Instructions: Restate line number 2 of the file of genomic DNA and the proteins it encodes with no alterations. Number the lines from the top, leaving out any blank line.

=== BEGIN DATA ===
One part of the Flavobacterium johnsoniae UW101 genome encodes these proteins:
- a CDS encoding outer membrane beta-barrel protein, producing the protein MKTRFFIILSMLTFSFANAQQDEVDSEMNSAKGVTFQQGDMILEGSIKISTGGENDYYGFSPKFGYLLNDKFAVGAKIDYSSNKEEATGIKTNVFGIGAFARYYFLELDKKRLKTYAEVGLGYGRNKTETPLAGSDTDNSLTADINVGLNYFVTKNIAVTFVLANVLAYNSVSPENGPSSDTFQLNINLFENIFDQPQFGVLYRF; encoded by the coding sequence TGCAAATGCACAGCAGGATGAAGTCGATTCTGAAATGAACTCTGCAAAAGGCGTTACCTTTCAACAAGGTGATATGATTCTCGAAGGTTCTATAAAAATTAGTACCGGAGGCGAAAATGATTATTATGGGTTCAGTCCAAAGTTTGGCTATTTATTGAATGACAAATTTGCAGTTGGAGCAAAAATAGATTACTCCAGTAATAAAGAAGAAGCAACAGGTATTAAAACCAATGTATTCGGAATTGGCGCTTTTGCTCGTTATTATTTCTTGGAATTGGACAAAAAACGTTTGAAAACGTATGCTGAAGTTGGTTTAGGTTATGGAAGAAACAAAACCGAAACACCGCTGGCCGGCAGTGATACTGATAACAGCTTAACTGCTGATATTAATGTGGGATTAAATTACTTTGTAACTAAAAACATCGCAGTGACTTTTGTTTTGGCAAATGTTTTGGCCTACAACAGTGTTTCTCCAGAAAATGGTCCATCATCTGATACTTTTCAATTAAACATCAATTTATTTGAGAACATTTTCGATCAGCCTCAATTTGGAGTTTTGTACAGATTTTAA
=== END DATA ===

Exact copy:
- a CDS encoding outer membrane beta-barrel protein, producing the protein MKTRFFIILSMLTFSFANAQQDEVDSEMNSAKGVTFQQGDMILEGSIKISTGGENDYYGFSPKFGYLLNDKFAVGAKIDYSSNKEEATGIKTNVFGIGAFARYYFLELDKKRLKTYAEVGLGYGRNKTETPLAGSDTDNSLTADINVGLNYFVTKNIAVTFVLANVLAYNSVSPENGPSSDTFQLNINLFENIFDQPQFGVLYRF; encoded by the coding sequence TGCAAATGCACAGCAGGATGAAGTCGATTCTGAAATGAACTCTGCAAAAGGCGTTACCTTTCAACAAGGTGATATGATTCTCGAAGGTTCTATAAAAATTAGTACCGGAGGCGAAAATGATTATTATGGGTTCAGTCCAAAGTTTGGCTATTTATTGAATGACAAATTTGCAGTTGGAGCAAAAATAGATTACTCCAGTAATAAAGAAGAAGCAACAGGTATTAAAACCAATGTATTCGGAATTGGCGCTTTTGCTCGTTATTATTTCTTGGAATTGGACAAAAAACGTTTGAAAACGTATGCTGAAGTTGGTTTAGGTTATGGAAGAAACAAAACCGAAACACCGCTGGCCGGCAGTGATACTGATAACAGCTTAACTGCTGATATTAATGTGGGATTAAATTACTTTGTAACTAAAAACATCGCAGTGACTTTTGTTTTGGCAAATGTTTTGGCCTACAACAGTGTTTCTCCAGAAAATGGTCCATCATCTGATACTTTTCAATTAAACATCAATTTATTTGAGAACATTTTCGATCAGCCTCAATTTGGAGTTTTGTACAGATTTTAA